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legalgems
legalgems, Arbitrator
Category: Real Estate Law
Satisfied Customers: 7629
Experience:  Just Answer consultant at Self employed
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I left my home vacant during its sale & performed all

Customer Question

I left my home vacant during its sale & performed all necessary repairs. After closing remotely, the buyer found the basement flooded (likely from one of the vendors doing the repair). If the buyer did not perform a walkthrough, am I liable?
JA: Because real estate law varies from place to place, can you tell me what state this is in?
Customer: Indiana
JA: Has any paperwork been filed?
Customer: no
JA: Anything else you want the lawyer to know before I connect you?
Customer: thats all for now
Submitted: 2 months ago.
Category: Real Estate Law
Expert:  legalgems replied 2 months ago.

Hello! I will be reviewing your question and posting a response momentarily; if you have any follow up questions please respond here. Thanks!

Expert:  legalgems replied 2 months ago.

Is there proof that the damage occurred prior to the closing?

Customer: replied 2 months ago.
i was told that they found the basement flooded after the closing...not sure if there is anything conclusive
Expert:  legalgems replied 2 months ago.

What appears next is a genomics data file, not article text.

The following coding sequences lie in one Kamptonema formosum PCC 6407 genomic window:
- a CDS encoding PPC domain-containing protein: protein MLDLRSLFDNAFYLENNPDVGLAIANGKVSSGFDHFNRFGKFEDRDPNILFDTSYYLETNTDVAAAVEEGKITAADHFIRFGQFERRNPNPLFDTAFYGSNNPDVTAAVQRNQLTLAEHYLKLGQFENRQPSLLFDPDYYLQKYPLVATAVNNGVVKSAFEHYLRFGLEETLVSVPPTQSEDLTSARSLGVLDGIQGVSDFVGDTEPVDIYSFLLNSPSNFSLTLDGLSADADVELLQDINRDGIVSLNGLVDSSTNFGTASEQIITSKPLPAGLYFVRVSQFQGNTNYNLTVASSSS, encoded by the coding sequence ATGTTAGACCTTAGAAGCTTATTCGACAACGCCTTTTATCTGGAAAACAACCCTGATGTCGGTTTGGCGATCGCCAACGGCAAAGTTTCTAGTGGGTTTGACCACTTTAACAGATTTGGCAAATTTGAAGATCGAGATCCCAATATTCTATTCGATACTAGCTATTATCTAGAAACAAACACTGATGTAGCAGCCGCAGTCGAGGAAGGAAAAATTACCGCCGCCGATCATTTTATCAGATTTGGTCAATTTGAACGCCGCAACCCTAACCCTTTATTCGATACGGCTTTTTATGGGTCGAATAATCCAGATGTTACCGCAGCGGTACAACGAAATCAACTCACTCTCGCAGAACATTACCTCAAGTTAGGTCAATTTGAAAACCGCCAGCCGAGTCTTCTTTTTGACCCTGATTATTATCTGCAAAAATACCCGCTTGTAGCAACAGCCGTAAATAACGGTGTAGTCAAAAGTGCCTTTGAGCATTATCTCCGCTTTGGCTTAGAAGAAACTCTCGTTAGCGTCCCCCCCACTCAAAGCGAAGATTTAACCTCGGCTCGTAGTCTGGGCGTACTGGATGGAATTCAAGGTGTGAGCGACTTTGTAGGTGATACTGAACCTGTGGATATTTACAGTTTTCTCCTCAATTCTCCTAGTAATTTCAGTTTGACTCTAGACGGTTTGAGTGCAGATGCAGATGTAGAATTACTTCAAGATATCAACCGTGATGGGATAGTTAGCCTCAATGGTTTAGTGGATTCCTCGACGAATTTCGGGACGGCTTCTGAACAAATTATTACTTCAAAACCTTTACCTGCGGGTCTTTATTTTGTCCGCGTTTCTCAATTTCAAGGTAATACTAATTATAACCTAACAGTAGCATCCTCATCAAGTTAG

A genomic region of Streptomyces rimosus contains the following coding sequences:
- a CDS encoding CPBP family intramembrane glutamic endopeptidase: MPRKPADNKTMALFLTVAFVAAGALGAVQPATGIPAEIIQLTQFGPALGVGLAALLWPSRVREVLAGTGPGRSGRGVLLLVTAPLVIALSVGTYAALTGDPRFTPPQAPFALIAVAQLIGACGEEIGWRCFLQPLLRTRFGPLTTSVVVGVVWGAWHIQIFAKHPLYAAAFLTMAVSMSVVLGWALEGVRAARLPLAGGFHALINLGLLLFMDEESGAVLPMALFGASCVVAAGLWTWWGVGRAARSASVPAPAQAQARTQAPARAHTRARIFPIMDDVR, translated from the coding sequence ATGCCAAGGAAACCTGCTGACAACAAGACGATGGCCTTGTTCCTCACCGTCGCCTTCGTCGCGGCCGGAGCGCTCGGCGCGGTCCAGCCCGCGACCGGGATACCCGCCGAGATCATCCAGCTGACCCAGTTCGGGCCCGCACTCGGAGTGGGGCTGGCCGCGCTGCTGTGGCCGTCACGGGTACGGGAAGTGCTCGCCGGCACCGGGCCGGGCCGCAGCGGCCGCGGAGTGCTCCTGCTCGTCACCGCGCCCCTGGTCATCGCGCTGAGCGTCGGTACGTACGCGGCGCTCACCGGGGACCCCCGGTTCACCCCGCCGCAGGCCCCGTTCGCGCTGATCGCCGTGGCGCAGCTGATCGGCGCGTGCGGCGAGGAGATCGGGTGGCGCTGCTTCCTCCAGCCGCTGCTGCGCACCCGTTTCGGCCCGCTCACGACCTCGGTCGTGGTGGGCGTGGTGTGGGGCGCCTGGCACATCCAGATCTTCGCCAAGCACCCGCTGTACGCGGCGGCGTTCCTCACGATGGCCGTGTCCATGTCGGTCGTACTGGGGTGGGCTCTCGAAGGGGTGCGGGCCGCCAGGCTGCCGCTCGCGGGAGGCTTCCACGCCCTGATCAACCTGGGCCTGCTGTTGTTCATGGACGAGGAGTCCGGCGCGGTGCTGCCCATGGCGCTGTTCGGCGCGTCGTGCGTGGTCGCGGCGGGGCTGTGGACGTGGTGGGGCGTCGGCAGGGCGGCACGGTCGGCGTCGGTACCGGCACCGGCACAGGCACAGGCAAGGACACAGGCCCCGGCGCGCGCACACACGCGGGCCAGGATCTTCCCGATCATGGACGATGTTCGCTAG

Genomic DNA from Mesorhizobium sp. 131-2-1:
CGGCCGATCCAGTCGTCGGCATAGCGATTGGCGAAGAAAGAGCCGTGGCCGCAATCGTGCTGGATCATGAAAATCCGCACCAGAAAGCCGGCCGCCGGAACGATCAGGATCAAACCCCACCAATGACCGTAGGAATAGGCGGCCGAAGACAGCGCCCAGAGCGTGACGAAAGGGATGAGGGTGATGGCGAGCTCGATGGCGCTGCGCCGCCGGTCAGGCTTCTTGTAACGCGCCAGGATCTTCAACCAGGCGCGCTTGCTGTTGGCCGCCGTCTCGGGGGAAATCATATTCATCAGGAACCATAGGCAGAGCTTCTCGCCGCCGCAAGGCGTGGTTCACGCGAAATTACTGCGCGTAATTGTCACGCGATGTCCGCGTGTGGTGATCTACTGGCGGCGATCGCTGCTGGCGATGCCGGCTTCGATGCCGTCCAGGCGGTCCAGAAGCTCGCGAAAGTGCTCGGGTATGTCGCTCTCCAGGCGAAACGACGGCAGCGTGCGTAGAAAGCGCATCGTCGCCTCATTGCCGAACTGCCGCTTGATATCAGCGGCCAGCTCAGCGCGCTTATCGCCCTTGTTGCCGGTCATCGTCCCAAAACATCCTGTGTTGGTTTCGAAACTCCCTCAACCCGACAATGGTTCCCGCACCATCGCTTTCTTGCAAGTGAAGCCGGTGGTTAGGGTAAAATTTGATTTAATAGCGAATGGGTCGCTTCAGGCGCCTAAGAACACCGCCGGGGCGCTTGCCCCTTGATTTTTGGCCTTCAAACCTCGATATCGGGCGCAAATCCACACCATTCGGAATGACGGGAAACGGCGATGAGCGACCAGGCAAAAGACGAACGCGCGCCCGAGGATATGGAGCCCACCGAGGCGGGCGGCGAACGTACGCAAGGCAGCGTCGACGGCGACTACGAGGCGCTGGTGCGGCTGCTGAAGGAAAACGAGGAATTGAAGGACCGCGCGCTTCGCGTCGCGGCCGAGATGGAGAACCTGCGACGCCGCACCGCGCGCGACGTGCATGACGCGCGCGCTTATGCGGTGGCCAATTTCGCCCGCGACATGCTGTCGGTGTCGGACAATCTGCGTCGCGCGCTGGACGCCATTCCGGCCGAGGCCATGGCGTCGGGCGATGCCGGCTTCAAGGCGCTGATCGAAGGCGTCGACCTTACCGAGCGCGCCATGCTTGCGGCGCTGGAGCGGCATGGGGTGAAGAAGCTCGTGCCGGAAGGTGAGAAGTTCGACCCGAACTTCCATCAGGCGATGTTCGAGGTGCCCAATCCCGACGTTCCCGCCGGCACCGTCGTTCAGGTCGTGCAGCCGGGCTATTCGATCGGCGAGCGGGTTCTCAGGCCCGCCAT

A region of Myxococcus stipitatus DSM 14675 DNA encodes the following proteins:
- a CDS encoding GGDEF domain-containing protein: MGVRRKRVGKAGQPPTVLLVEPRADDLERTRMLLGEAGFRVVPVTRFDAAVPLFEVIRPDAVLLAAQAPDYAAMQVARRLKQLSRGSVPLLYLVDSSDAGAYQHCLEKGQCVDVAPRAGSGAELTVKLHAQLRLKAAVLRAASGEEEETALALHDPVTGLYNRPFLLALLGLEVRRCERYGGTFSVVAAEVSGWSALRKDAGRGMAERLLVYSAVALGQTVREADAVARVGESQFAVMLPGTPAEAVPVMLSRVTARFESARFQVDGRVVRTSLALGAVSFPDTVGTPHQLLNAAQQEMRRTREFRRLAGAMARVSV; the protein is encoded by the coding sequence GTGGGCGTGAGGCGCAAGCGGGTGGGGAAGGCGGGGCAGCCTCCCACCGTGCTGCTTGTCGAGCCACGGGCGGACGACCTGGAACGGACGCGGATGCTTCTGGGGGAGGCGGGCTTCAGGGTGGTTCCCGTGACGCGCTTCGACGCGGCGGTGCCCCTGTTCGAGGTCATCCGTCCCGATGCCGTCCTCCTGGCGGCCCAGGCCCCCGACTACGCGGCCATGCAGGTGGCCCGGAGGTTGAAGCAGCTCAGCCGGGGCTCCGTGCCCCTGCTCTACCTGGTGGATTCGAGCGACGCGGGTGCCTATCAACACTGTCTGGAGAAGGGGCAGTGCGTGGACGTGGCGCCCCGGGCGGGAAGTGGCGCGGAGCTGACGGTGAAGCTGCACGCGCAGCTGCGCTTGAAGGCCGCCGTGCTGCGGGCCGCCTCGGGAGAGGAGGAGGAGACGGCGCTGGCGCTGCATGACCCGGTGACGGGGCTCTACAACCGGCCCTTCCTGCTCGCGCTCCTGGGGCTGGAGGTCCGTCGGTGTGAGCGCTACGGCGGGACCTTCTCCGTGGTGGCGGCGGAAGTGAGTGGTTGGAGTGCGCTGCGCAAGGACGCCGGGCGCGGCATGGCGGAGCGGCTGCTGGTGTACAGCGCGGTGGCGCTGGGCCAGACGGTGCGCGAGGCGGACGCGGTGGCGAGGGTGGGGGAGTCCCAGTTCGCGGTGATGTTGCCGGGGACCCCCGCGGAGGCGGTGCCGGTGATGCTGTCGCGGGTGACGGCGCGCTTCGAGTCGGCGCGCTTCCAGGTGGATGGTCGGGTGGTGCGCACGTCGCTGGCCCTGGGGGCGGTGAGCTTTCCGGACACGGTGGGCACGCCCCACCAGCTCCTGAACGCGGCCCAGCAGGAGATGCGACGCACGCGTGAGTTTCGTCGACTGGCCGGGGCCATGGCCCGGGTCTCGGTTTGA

Thank you.
So the burden is on the plaintiff to prove the elements of the claim they are making. So they would need to prove that the flooding happened pre-closing. Of course, the judge is free to interpret the facts as they deem appropriate, deciding which facts to believe and which to discredit. Normally the buyer's agent will do a walk through if the buyer is not available, and the court may decide that in the absence of concrete proof, the buyer assumed any risk in not arranging for a walk through (and then they may pursue their agent for negligence).

If the judge decides the flooding occured pre-closing, then the seller would be liable, as that would be a breach of contract. If a contractor caused the flooding, the seller can seek indemnification from them. If it is pre-closing, that would involve the insurance company.

There is a doctrine - res ipsa loquitor- meaning "the thing speaks for itself". So generally if one cannot determine how/why something happened, the person with exclusive control over the subject matter is deemed responsible. So the decision will come down to who the judge believed had control (ie ownership) of the property at the time of the event. So any evidence one has to prove that the flood occurred post-closing would be very helpful (ie affidavit from movers or other third parties that the basement was not flooded on x date)

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Thank you and take care!

No attorney client relationship is created as this is general legal information, not advice; and a personal attorney should be hired if one wishes specific legal advice for their personal situation.

Expert:  legalgems replied 2 months ago.

Hello again; just checking in to see how things worked out;
if you have further questions please don't hesitate to reach out to me here on Just Answer.
Thanks!